Key Words: Hepatitis E virus, Chronic liver disease, Solid organ transplantation, Hematological malignancies, Immunosuppression

Core tip: Chronic hepatitis E occurs mainly in immunosuppressed individuals such as transplant recipients, human immunodeficiency virus patients with low CD4 counts and in patients with hematological malignancies receiving chemotherapy. A few cases have also been reported in immunocompetent individuals. These patients may present with unexplained elevation in transaminases or less frequently with neurological or renal manifestations. The diagnosis is confirmed by a persistent elevation of hepatitis E RNA in serum or stool. Reduction of immunosuppression to achieve spontaneous viral clearance should be attempted. However it is effective only in about a third of patients, therefore most patients require treatment with antiviral agents, like ribavirin. The purpose of this review is to increase awareness amongst physicians of chronic hepatitis E infection as a possible treatable cause of chronic liver disease, especially in immunosuppressed individuals.


Hepatitis E viral infection has traditionally been considered an acute, self-limited disease similar to hepatitis A. Over the past decade, progression to chronicity in human patients has been identified, resulting in persistently elevated transaminase levels, progressive liver injury and cirrhosis. In addition to liver injury, certain extra-hepatic manifestations have also been reported. Chronic hepatitis E occurs mainly in immunosuppressed individuals such as transplant recipients, human immunodeficiency virus (HIV) patients with low CD4 count and in patients with hematological malignancies receiving chemotherapy though a few cases have also been reported in immunocompetent individuals. While reduction of immunosuppression can lead to clearance of hepatitis E in one third of patients, treatment with antiviral agents, particularly ribavirin has shown promising results. The purpose of this review, is to further discuss the clinical presentation, and recent advances in diagnosis, treatment and prophylaxis of chronic hepatitis E.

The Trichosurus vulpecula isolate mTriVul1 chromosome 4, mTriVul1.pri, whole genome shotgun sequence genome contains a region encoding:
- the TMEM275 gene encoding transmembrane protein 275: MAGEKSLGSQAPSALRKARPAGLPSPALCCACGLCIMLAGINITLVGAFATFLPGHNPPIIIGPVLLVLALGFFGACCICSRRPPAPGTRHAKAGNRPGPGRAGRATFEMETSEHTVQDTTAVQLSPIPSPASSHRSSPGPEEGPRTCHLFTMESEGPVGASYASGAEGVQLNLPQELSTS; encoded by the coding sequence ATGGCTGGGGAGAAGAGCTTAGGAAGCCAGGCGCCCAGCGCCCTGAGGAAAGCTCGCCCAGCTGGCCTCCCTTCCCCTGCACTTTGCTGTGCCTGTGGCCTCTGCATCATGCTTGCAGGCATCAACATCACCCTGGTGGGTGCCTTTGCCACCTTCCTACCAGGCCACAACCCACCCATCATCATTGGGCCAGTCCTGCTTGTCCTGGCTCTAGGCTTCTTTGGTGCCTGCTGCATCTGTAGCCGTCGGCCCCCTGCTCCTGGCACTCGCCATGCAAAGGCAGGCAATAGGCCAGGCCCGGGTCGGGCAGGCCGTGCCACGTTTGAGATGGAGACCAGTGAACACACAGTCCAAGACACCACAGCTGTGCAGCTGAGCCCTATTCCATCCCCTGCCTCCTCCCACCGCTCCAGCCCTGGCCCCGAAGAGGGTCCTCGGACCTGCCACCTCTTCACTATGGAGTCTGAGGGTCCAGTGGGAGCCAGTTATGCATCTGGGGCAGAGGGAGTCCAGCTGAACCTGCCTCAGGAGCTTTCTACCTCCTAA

Hepatitis E virus (HEV) is a non-enveloped, single stranded RNA virus, 27 to 34 nm in diameter. It belongs to the family Hepeviridae. Five genotypes of HEV have been described of which genotypes 1 to 4 infect humans, while genotype 5 has only been known to infect birds[1]. More recently, a new taxonomic scheme for the classification of HEV has been proposed based on analysis of existing genomic sequences[2]. The hepatitis E virus belongs to the species orthohepevirus A, from the genus Orthohepevirus which includes isolates from human, mammalian and avian HEV[2]. There are no known animal reservoirs for HEV genotypes 1 and 2 but genotype 3 can also affect animals such as deer, pigs, rodents, mongeese and shellfish[1]. Genotype 1 and 2 infections are frequent in endemic regions such as Southern Asia, Africa and Mexico and are responsible for large waterborne epidemics in these areas[3]. Genotype 3 was first identified in few sporadic cases in United States in 1997 and is now considered as a re-emerging zoonotic disease in several countries in Europe, North America and Japan[4]. Genotype 4 has been reported to cause sporadic cases of acute hepatitis E in humans. These were previously thought to be restricted to Asia (China, Taiwan, Japan and Vietnam)[3,4]. However, recent reports have identified autochthonous HEV genotype 4 infections in humans in Europe[5].